Written by David Vogel Tuesday, 22 May 2012 15:21
In spring 2002, a 12-year-old walked into his hometown newspaper office, dropped a portfolio of writing samples on the editor’s desk and told the editor that he wanted to write a column.
I’m still not sure why, but the editor said yes, and 10 years ago—on May 22—the Hillsboro Free Press printed the first installment of this column.
It was supposed to run just for the extent of that summer, I’m assuming because the interests of a sixth- going on seventh-grader are likely to change with the seasons.
But here we are a decade later, and I’m finding myself a bit nostalgic.
The headline of the first wobbly crafted column was “Vacation looking busy for new Free Press columnist,” and it went something like this:
* * *
Finally, school’s out for the summer…and I’m planning a lot of activities, too. I’m going to church camp this summer. This year’s theme is “Stand.” I also went to church camp last year. It took me a whole week to get that pudding out of my hair that I “voluntarily” put in my hair the first night.
Of course, I’m also going to be participating in summer drama. This year it’s a musical called “Operatunists” (or something similar).
My family and I are also going to Colorado Springs, Colo. Or “Coloradio” as one of my cousins once said when he was little, don’t ask why.
Yep, this summer is starting to sound pretty full, now that I think about it. Did you know that this year’s summer is going to be 94 days? Don’t ask why the schools let us out of school for summer vacation when there’s 30 more days until summer actually begins.
I don’t see why the schools can’t just start school 30 days late, and then go on with the year like it was normal, only to get out 30 days after we would be getting out of school this year, meaning, we would get out on the first day of summer.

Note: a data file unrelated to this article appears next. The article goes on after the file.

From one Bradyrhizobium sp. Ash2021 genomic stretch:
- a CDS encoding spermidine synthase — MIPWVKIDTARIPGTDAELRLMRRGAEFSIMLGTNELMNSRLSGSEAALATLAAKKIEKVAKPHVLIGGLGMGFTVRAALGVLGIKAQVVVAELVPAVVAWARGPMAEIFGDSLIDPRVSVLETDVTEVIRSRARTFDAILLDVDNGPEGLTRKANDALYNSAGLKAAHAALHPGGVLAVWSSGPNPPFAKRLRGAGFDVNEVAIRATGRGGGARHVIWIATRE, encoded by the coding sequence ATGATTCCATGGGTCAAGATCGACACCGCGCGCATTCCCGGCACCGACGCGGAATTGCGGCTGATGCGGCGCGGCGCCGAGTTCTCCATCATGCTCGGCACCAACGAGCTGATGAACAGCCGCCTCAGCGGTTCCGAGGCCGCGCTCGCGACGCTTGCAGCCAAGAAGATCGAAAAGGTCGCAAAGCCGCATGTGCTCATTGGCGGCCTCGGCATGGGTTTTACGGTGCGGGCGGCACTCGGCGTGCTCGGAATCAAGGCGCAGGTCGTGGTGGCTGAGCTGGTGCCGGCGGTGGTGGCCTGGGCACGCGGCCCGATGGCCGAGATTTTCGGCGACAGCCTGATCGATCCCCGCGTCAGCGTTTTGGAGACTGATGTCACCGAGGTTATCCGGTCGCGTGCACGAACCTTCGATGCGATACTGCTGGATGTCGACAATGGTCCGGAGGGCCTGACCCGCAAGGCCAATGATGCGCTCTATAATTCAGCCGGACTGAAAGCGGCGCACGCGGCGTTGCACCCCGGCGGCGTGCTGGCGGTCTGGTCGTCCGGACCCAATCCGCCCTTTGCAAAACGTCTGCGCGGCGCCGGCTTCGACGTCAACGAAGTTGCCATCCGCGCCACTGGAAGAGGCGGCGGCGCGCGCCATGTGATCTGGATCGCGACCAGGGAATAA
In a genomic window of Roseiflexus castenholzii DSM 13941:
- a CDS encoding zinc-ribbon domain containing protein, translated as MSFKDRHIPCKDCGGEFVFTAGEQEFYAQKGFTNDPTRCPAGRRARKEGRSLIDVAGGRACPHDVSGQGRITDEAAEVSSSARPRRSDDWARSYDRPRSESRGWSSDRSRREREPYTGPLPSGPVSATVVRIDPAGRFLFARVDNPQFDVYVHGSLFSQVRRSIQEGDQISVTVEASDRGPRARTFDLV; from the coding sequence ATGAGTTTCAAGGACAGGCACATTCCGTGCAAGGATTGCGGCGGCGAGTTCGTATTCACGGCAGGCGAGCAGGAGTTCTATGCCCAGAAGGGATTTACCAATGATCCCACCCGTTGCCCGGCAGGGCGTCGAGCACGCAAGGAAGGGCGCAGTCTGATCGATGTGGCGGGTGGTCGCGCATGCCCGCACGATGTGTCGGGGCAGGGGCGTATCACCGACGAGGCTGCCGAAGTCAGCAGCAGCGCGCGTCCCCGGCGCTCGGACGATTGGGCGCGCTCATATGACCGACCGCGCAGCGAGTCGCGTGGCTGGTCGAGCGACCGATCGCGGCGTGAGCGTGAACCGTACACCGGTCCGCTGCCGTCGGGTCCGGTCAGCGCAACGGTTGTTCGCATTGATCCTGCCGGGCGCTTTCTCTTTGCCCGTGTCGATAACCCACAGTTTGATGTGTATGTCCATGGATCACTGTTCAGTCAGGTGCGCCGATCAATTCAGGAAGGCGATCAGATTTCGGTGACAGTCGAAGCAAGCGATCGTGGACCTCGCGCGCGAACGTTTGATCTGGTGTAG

Whew! That was a mouthful.
But then kids would start getting antsy because it was so nice outside, and they were stuck inside, and Mr. Coryea—don’t get me wrong, he’s a nice man, and a swell teacher, but doesn’t have much of a heart for fun—wouldn’t even let us outside for a sip of fresh air.
So maybe it’s better that we do things the way we’ve always done them.
Well, it was fun writing my first public article. Oh, I just remembered another thing I’m doing this summer. I’m writing for the Free Press.
And don’t ask why.
* * *
I’ve grown up with this column: with me it has started and ended high school, started and ended college, purchased my first car (Max), planned a wedding (and an amazing marriage), gotten my first job and—to go all the way back to column No. 2, played with my collection of pet turtles.
(Sherman, Burt and Murtle, wherever you are, I miss you guys.)
I’ve used this column to discuss a wide range of topics. I’ve followed the footsteps of Dave Barry-esque topics, like the time I devoted at least 600 words to sniffing shampoo scents in Wal-Mart. And I’ve marched to the beat of my own drum, such as in 2009 when I directly criticized an institution that I did—and still do—care deeply about.
I suppose I’ve had one well-documented coming-of-age story.
Through the years I’ve been blessed with encouragement and open feedback from readers. I’ve made people laugh and cry. I’ve elicited criticism and triggered anger. And because of that all, I’ve learned a lot.
No matter how hard a person tries, it’s impossible to make everyone happy, much less agree.
In response, and as this column has evolved, it’s been a sort of mission to bring just a little bit of humor and absurdity to life. Our society is somber enough; if a reader wants a straight-faced analysis of current events, it’s easy to find elsewhere.
Ten years later, what started as a summertime hobby turned into years of writing. It’s been an incredible decade of experiences and opportunities. And—even better for a sentimentalist like me—next week I’m excited to join the Free Press team as a full-time staff member.
Of course, I’ll keep doing this column, too.
Don’t ask why.